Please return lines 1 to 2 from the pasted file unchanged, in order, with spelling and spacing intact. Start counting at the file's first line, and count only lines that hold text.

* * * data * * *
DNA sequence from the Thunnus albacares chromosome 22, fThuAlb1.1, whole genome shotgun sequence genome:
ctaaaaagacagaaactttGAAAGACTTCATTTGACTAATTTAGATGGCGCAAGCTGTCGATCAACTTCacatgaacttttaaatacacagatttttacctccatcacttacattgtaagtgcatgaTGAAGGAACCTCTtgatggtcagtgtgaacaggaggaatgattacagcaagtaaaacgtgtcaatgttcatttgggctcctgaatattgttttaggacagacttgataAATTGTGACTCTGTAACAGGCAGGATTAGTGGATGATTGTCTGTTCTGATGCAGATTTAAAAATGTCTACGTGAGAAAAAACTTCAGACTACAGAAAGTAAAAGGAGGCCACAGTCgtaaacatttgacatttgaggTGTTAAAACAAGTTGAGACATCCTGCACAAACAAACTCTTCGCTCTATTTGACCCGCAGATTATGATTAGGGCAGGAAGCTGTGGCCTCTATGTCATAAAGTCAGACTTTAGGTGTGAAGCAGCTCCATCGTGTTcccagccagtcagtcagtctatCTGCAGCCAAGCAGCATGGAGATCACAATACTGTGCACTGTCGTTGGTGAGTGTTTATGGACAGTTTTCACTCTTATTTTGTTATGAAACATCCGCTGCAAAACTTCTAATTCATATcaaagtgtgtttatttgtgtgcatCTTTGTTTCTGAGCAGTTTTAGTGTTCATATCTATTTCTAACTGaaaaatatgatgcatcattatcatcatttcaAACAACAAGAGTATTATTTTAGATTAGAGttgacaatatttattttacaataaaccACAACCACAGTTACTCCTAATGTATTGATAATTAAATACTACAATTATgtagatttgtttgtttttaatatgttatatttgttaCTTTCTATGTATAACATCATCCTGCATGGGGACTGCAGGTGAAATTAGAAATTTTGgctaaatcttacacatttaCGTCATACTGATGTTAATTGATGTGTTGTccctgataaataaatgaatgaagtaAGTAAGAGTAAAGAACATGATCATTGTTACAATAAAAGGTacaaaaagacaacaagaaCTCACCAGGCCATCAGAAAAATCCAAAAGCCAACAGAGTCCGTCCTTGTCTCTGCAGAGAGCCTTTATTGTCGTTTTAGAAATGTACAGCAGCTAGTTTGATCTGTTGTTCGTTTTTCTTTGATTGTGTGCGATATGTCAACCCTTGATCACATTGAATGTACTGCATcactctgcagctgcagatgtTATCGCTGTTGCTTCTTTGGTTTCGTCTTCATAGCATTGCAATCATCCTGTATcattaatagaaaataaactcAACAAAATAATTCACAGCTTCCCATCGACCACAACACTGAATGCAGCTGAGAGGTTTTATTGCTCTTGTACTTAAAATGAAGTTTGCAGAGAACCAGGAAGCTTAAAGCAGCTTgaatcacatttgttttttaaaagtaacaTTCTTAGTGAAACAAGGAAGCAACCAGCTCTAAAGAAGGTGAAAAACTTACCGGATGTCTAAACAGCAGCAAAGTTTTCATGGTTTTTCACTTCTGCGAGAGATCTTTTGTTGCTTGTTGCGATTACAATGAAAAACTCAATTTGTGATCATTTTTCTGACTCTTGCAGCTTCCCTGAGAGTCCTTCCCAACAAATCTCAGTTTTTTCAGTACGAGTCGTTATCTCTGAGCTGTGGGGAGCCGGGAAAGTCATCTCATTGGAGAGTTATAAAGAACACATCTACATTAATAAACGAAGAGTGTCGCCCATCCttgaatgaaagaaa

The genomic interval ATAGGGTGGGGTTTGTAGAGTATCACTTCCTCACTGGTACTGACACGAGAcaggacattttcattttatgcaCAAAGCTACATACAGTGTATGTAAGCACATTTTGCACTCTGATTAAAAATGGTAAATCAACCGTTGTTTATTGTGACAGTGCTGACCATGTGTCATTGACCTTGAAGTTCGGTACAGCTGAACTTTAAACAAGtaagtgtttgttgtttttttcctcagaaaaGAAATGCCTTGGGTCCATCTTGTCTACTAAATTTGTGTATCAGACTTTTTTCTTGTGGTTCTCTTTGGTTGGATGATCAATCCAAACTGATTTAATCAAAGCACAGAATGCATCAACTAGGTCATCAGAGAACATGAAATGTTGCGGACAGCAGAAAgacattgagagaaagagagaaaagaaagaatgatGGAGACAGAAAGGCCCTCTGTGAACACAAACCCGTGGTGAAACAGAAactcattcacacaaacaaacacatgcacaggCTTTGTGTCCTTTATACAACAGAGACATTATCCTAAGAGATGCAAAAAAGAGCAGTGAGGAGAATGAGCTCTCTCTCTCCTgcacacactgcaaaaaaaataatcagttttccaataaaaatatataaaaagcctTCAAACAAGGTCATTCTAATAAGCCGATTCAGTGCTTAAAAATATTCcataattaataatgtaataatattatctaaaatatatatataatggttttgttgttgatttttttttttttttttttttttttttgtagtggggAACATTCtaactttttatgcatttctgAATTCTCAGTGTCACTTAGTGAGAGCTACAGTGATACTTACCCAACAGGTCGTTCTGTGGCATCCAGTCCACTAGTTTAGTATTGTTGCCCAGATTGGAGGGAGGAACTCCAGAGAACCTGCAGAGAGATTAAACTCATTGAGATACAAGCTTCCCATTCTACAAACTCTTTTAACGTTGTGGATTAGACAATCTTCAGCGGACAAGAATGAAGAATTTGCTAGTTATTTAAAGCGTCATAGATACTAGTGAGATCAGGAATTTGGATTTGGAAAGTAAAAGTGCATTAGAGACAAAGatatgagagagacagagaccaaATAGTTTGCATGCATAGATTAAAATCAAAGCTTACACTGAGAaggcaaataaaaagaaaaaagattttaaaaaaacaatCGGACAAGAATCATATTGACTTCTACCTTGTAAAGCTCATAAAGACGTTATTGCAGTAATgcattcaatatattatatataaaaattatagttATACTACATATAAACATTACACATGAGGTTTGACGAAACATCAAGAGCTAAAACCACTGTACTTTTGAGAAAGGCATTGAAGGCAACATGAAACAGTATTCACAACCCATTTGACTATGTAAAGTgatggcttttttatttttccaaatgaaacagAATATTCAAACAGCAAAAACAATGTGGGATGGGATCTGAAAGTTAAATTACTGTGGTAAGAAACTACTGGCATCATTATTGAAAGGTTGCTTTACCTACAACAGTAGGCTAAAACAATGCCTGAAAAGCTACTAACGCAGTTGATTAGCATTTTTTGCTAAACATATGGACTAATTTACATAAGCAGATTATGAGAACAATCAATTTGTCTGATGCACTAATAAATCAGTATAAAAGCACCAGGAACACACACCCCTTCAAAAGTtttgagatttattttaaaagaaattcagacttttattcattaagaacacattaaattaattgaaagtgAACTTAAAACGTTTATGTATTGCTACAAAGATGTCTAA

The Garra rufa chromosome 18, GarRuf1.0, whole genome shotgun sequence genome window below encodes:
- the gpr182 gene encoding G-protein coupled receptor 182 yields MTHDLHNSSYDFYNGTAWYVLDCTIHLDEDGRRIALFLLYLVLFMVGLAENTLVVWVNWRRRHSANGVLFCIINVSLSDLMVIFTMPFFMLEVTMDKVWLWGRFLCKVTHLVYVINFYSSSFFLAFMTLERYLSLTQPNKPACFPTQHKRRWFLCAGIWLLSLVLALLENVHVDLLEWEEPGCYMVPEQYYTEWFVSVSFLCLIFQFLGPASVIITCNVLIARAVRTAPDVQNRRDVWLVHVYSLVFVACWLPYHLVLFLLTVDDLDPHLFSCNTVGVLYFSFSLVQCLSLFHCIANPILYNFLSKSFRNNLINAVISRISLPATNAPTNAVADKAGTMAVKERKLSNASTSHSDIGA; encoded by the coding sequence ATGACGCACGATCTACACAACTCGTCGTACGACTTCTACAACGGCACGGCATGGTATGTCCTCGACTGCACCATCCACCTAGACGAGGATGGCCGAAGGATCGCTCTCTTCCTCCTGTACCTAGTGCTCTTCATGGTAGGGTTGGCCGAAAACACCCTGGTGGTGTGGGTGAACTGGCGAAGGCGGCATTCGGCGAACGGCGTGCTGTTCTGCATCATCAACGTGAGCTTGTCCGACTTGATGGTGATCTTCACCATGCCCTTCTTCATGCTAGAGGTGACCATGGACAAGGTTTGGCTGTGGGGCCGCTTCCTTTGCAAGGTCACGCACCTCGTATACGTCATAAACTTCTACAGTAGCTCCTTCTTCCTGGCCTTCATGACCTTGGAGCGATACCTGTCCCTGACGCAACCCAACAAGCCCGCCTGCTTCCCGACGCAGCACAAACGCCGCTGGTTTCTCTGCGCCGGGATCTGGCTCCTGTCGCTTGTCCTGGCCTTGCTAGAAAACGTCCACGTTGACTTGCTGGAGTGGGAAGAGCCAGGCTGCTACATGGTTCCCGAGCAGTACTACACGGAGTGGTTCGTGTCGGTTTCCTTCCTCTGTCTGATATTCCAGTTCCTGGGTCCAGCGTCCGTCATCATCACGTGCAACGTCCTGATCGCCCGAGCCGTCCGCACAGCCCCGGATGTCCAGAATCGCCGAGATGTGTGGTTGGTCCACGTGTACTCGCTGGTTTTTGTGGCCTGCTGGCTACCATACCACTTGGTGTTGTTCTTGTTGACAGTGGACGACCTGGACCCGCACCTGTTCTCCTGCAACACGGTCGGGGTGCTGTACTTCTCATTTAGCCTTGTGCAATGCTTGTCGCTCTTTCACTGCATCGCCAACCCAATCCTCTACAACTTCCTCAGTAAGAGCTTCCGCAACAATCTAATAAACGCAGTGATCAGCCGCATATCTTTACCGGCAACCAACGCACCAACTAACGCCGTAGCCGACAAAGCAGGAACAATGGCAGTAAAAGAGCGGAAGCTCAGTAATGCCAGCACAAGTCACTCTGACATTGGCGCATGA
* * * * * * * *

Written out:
DNA sequence from the Thunnus albacares chromosome 22, fThuAlb1.1, whole genome shotgun sequence genome:
ctaaaaagacagaaactttGAAAGACTTCATTTGACTAATTTAGATGGCGCAAGCTGTCGATCAACTTCacatgaacttttaaatacacagatttttacctccatcacttacattgtaagtgcatgaTGAAGGAACCTCTtgatggtcagtgtgaacaggaggaatgattacagcaagtaaaacgtgtcaatgttcatttgggctcctgaatattgttttaggacagacttgataAATTGTGACTCTGTAACAGGCAGGATTAGTGGATGATTGTCTGTTCTGATGCAGATTTAAAAATGTCTACGTGAGAAAAAACTTCAGACTACAGAAAGTAAAAGGAGGCCACAGTCgtaaacatttgacatttgaggTGTTAAAACAAGTTGAGACATCCTGCACAAACAAACTCTTCGCTCTATTTGACCCGCAGATTATGATTAGGGCAGGAAGCTGTGGCCTCTATGTCATAAAGTCAGACTTTAGGTGTGAAGCAGCTCCATCGTGTTcccagccagtcagtcagtctatCTGCAGCCAAGCAGCATGGAGATCACAATACTGTGCACTGTCGTTGGTGAGTGTTTATGGACAGTTTTCACTCTTATTTTGTTATGAAACATCCGCTGCAAAACTTCTAATTCATATcaaagtgtgtttatttgtgtgcatCTTTGTTTCTGAGCAGTTTTAGTGTTCATATCTATTTCTAACTGaaaaatatgatgcatcattatcatcatttcaAACAACAAGAGTATTATTTTAGATTAGAGttgacaatatttattttacaataaaccACAACCACAGTTACTCCTAATGTATTGATAATTAAATACTACAATTATgtagatttgtttgtttttaatatgttatatttgttaCTTTCTATGTATAACATCATCCTGCATGGGGACTGCAGGTGAAATTAGAAATTTTGgctaaatcttacacatttaCGTCATACTGATGTTAATTGATGTGTTGTccctgataaataaatgaatgaagtaAGTAAGAGTAAAGAACATGATCATTGTTACAATAAAAGGTacaaaaagacaacaagaaCTCACCAGGCCATCAGAAAAATCCAAAAGCCAACAGAGTCCGTCCTTGTCTCTGCAGAGAGCCTTTATTGTCGTTTTAGAAATGTACAGCAGCTAGTTTGATCTGTTGTTCGTTTTTCTTTGATTGTGTGCGATATGTCAACCCTTGATCACATTGAATGTACTGCATcactctgcagctgcagatgtTATCGCTGTTGCTTCTTTGGTTTCGTCTTCATAGCATTGCAATCATCCTGTATcattaatagaaaataaactcAACAAAATAATTCACAGCTTCCCATCGACCACAACACTGAATGCAGCTGAGAGGTTTTATTGCTCTTGTACTTAAAATGAAGTTTGCAGAGAACCAGGAAGCTTAAAGCAGCTTgaatcacatttgttttttaaaagtaacaTTCTTAGTGAAACAAGGAAGCAACCAGCTCTAAAGAAGGTGAAAAACTTACCGGATGTCTAAACAGCAGCAAAGTTTTCATGGTTTTTCACTTCTGCGAGAGATCTTTTGTTGCTTGTTGCGATTACAATGAAAAACTCAATTTGTGATCATTTTTCTGACTCTTGCAGCTTCCCTGAGAGTCCTTCCCAACAAATCTCAGTTTTTTCAGTACGAGTCGTTATCTCTGAGCTGTGGGGAGCCGGGAAAGTCATCTCATTGGAGAGTTATAAAGAACACATCTACATTAATAAACGAAGAGTGTCGCCCATCCttgaatgaaagaaa